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Celebrating The Absalom Jones Episcopal Center For Racial Healing in Atlanta

The Episcopal Church and the Episcopal Diocese of Atlanta have partnered to create and host a center of expertise focusing on the work of racial healing and its formal dedication ceremony held on October 11, 2017 was a glorious event. The Center for Racial Healing will be based in The Absalom Jones Episcopal Center located on the Moorehouse College Campus in Atlanta. The new director of the Center for Racial Healing is Dr. Catherine Meeks who is well known not only in The Episcopal Church but across the spectrum of those working to name the sin of racism, face its ugly truth, and to work toward reconciliation. Following a ceremonial ribbon cutting at the front doors of The Center, all visitors entered the chapel which swelled beyond its capacity. Episcopalians from regions near and far came to mark and support this special occasion. In addition to numerous clergy, the Most Rev. Michael B. Curry, presiding bishop and primate of The Episcopal Church, the Rt. Rev. Robert C. Wright, the bishop of Atlanta, and the Rt. Rev. Victor Atta-Baffoe, the bishop of the Anglican Diocese of Cape Coast, Ghana were in attendance and took part in the worship service. Bishop Rob Wright, lead the entire attendance in the Bidding Prayer as follows: “Dear Sisters and Brothers in Christ, we are gathered here today to take the next step in becoming the Beloved Community. The Episcopal Church lent the institution of slavery its support and justification, and, after slavery was abolished, continued to support segregation and discrimination....We repent of our complicity in systems of slavery and oppression, to commit ourselves to opposing the sin of racism in our personal and public lives, and to strive for the creation of The Beloved Community.” The crowd was then visibly stirred by Presiding Bishop Michael Curry's homily which focused on what it takes to create the Beloved Community. He mentioned the revelatory news so many people were discovering when having their DNA examined to learn of their historical roots. So many people learned they were not who they thought they were. And, so many people learned they had far more in common with others whom they previously believed they had nothing in common. In short, we are all inter-connected among all the countries of origin, color of skin, etc. We were all created in the image of God, we are all God’s children and God is our common father. Therefore, we are all related to one another and have a duty to love one another as our savior has loved us. In summary, it is only when we seek the fulfillment to "love like Jesus" will we come closer to creating The Beloved Community, and the establishment of The Center For Racial Healing brings us a little closer to the establishment of such community. At the invitation of Dr. Meeks, Joe McDaniel (Christ Church, Pensacola) and Gary Moore (St. Paul’s Daphne) attended the ceremony and were blessed to have an extended visit with her before the ceremony. She has been a frequent mentor to them and is supportive of the work going on in the Diocese of the Central Gulf Coast. Also attending from the larger community was Ms. Heidi Kim, the missioner for racial reconciliation, and the Rev. Canon Stephanie Spellers, the canon to the presiding bishop for evangelism and reconciliation. Colleagues from the Commission on Race Relations in the Diocese of Alabama were also in attendance and a splendid reunion of sorts was enjoyed.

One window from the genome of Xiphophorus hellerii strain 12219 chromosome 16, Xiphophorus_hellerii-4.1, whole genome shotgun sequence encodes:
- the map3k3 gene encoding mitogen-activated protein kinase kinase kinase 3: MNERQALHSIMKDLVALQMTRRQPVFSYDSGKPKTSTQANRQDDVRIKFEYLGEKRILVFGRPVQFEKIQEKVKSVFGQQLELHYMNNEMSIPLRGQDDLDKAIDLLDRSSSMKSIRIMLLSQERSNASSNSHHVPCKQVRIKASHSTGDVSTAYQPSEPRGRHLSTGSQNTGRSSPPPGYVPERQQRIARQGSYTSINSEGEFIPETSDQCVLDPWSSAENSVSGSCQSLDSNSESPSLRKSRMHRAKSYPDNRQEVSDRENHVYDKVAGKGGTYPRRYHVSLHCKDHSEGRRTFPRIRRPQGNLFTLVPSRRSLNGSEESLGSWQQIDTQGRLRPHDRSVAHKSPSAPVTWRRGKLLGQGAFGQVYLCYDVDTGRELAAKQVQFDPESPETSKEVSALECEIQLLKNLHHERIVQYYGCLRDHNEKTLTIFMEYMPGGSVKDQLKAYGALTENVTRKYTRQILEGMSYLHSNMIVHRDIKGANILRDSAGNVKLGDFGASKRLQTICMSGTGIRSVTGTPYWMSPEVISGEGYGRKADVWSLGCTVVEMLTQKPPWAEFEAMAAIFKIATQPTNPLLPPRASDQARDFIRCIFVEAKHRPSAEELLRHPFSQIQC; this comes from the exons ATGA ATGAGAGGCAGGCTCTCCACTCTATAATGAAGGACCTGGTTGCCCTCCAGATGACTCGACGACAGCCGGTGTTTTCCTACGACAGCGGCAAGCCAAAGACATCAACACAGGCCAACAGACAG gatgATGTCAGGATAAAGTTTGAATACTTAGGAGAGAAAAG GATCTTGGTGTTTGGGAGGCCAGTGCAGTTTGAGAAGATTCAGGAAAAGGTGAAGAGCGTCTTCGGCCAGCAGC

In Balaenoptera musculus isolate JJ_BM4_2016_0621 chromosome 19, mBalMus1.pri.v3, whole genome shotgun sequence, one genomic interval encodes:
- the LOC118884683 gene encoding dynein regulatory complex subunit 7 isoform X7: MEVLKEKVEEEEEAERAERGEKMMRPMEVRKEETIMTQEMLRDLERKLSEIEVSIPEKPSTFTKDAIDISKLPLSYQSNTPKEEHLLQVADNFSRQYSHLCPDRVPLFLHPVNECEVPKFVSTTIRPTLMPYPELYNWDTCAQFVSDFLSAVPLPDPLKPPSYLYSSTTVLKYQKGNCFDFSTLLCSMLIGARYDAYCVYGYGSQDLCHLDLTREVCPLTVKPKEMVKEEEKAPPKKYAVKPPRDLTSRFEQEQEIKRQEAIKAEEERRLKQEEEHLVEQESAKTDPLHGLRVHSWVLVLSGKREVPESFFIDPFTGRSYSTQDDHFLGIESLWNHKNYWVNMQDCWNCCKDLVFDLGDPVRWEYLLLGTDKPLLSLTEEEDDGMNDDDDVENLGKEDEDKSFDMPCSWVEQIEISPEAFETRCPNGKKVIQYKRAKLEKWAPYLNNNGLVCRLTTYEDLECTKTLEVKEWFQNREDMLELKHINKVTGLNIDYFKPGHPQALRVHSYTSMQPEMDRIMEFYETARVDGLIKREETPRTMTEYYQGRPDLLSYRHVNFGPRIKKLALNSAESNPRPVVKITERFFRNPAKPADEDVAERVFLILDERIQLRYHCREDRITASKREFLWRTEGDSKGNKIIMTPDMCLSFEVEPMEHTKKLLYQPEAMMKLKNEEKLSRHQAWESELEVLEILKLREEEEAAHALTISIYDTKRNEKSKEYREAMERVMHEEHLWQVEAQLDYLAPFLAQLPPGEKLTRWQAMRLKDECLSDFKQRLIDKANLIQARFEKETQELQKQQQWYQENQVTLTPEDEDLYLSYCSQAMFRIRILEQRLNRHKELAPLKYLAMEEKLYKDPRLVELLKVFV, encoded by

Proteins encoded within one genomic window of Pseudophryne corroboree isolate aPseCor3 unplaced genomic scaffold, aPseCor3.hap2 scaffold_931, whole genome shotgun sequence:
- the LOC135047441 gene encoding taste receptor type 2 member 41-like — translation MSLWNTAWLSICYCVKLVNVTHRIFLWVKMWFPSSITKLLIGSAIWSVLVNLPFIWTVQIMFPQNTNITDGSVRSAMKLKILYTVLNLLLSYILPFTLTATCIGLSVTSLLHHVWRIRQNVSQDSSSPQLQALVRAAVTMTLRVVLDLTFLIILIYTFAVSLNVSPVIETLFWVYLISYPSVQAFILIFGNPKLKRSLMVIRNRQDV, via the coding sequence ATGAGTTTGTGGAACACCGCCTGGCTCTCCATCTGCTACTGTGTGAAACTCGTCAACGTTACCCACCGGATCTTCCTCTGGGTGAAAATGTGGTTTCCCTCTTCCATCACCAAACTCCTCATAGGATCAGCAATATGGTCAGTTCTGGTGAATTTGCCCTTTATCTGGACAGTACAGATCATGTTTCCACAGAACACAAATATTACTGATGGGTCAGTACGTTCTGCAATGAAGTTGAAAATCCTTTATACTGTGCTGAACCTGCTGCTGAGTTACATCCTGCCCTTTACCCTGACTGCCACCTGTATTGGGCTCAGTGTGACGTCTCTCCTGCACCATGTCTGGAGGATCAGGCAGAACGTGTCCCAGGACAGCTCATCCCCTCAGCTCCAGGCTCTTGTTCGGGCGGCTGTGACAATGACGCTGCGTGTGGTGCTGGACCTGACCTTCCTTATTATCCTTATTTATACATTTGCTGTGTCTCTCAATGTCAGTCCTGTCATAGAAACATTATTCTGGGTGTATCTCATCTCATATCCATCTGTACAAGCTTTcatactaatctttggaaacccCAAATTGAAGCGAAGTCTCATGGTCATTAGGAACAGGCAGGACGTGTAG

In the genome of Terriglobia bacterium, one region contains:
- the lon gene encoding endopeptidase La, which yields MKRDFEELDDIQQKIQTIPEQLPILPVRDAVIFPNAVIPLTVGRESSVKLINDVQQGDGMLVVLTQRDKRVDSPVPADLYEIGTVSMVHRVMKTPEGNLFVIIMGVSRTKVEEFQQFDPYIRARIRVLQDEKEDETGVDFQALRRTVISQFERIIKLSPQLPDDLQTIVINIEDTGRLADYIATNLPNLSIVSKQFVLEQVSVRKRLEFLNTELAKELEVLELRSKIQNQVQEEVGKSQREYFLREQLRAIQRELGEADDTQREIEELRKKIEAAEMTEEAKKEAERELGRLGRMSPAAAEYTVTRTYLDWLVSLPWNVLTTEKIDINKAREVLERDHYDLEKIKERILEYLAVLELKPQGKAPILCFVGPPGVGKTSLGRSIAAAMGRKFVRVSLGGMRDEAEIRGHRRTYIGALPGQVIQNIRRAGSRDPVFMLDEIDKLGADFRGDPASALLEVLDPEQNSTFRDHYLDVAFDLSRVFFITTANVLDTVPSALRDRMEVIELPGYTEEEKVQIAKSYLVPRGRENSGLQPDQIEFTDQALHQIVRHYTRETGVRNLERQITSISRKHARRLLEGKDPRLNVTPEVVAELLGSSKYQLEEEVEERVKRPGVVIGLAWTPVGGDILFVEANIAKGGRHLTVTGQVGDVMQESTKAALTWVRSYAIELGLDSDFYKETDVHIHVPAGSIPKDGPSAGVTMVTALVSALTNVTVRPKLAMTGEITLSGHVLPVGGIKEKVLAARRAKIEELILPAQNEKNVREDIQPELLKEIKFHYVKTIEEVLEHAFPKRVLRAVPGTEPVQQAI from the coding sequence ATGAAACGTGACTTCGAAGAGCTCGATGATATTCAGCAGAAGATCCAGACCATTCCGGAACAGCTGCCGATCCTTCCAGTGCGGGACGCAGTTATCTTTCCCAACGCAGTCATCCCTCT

Named for Absalom Jones (who in the early 1800s was the first black priest ordained in the Episcopal Church), The Absalom Jones Episcopal Center for Racial Healing will serve as an inter-generational, faith-based organization providing curriculum, activities and experiences to all participants to engage their heads and their hearts in the daily work of dismantling personal prejudice and ending systemic racism.


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